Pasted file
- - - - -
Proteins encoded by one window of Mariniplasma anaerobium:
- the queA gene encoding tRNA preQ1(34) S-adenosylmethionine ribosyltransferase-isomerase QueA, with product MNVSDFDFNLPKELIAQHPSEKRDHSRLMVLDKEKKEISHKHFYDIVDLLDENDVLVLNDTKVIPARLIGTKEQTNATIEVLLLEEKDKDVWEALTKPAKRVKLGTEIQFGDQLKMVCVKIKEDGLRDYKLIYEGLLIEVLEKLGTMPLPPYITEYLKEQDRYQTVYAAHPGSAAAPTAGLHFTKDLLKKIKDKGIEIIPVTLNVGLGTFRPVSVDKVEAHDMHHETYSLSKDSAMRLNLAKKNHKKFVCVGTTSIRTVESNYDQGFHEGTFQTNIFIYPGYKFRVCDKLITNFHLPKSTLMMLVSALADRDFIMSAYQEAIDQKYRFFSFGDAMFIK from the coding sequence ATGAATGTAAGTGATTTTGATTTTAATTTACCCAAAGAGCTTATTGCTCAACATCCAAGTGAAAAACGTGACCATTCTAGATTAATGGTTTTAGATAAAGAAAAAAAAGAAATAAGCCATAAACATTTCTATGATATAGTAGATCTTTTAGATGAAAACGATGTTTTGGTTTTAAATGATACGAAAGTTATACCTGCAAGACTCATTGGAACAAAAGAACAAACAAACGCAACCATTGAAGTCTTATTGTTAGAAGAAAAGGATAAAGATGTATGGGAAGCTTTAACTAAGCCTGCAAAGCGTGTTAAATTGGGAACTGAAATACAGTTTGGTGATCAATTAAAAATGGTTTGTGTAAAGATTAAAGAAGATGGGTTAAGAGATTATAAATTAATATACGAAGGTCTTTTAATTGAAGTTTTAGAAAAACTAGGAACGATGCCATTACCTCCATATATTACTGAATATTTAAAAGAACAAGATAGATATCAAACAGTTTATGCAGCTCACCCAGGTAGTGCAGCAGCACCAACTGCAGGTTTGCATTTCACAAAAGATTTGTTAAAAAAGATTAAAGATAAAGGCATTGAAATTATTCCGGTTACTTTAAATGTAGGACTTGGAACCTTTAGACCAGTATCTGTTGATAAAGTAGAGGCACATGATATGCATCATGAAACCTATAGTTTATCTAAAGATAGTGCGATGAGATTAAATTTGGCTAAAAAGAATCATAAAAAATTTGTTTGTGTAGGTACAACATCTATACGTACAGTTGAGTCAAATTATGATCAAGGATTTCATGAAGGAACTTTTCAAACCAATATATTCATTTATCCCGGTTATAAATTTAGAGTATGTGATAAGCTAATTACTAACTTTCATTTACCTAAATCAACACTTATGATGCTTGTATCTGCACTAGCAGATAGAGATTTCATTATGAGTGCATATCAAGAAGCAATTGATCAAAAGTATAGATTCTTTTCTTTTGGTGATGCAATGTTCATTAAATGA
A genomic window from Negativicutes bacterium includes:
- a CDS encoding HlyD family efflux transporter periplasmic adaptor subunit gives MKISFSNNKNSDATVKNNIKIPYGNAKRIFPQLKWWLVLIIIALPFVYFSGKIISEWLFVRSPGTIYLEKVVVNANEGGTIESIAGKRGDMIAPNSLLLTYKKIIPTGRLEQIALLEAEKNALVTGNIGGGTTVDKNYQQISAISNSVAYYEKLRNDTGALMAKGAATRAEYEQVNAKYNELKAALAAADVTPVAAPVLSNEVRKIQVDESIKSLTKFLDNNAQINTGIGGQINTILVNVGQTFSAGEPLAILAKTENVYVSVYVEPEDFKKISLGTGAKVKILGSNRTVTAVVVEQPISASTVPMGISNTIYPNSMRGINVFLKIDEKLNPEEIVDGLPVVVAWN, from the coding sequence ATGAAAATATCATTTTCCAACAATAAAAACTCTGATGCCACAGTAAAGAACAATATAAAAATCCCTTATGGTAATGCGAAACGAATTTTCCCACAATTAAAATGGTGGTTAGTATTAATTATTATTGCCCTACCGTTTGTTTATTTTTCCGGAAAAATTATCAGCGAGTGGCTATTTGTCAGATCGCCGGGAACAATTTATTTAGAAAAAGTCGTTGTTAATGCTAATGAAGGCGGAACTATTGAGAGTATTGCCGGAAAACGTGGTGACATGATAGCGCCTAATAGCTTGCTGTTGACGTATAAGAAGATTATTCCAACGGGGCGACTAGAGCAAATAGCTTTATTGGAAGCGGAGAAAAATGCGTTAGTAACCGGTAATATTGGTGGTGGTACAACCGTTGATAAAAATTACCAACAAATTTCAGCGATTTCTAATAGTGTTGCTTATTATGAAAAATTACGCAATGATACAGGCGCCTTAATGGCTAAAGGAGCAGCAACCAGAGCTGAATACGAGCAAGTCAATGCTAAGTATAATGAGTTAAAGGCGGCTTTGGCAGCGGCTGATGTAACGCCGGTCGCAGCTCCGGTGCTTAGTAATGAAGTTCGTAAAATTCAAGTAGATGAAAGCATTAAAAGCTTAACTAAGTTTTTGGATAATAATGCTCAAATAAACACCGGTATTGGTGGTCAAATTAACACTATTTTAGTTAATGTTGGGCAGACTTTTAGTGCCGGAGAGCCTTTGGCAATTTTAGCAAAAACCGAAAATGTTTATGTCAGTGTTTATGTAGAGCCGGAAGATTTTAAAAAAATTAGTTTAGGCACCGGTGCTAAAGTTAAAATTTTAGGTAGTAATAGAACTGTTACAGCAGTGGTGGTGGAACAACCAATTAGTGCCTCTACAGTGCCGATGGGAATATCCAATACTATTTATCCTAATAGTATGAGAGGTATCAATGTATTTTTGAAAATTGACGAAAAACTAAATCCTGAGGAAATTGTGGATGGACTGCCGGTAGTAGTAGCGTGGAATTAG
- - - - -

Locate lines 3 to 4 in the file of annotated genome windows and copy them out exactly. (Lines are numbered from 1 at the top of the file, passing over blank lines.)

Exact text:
A genomic window from Negativicutes bacterium includes:
- a CDS encoding HlyD family efflux transporter periplasmic adaptor subunit gives MKISFSNNKNSDATVKNNIKIPYGNAKRIFPQLKWWLVLIIIALPFVYFSGKIISEWLFVRSPGTIYLEKVVVNANEGGTIESIAGKRGDMIAPNSLLLTYKKIIPTGRLEQIALLEAEKNALVTGNIGGGTTVDKNYQQISAISNSVAYYEKLRNDTGALMAKGAATRAEYEQVNAKYNELKAALAAADVTPVAAPVLSNEVRKIQVDESIKSLTKFLDNNAQINTGIGGQINTILVNVGQTFSAGEPLAILAKTENVYVSVYVEPEDFKKISLGTGAKVKILGSNRTVTAVVVEQPISASTVPMGISNTIYPNSMRGINVFLKIDEKLNPEEIVDGLPVVVAWN, from the coding sequence ATGAAAATATCATTTTCCAACAATAAAAACTCTGATGCCACAGTAAAGAACAATATAAAAATCCCTTATGGTAATGCGAAACGAATTTTCCCACAATTAAAATGGTGGTTAGTATTAATTATTATTGCCCTACCGTTTGTTTATTTTTCCGGAAAAATTATCAGCGAGTGGCTATTTGTCAGATCGCCGGGAACAATTTATTTAGAAAAAGTCGTTGTTAATGCTAATGAAGGCGGAACTATTGAGAGTATTGCCGGAAAACGTGGTGACATGATAGCGCCTAATAGCTTGCTGTTGACGTATAAGAAGATTATTCCAACGGGGCGACTAGAGCAAATAGCTTTATTGGAAGCGGAGAAAAATGCGTTAGTAACCGGTAATATTGGTGGTGGTACAACCGTTGATAAAAATTACCAACAAATTTCAGCGATTTCTAATAGTGTTGCTTATTATGAAAAATTACGCAATGATACAGGCGCCTTAATGGCTAAAGGAGCAGCAACCAGAGCTGAATACGAGCAAGTCAATGCTAAGTATAATGAGTTAAAGGCGGCTTTGGCAGCGGCTGATGTAACGCCGGTCGCAGCTCCGGTGCTTAGTAATGAAGTTCGTAAAATTCAAGTAGATGAAAGCATTAAAAGCTTAACTAAGTTTTTGGATAATAATGCTCAAATAAACACCGGTATTGGTGGTCAAATTAACACTATTTTAGTTAATGTTGGGCAGACTTTTAGTGCCGGAGAGCCTTTGGCAATTTTAGCAAAAACCGAAAATGTTTATGTCAGTGTTTATGTAGAGCCGGAAGATTTTAAAAAAATTAGTTTAGGCACCGGTGCTAAAGTTAAAATTTTAGGTAGTAATAGAACTGTTACAGCAGTGGTGGTGGAACAACCAATTAGTGCCTCTACAGTGCCGATGGGAATATCCAATACTATTTATCCTAATAGTATGAGAGGTATCAATGTATTTTTGAAAATTGACGAAAAACTAAATCCTGAGGAAATTGTGGATGGACTGCCGGTAGTAGTAGCGTGGAATTAG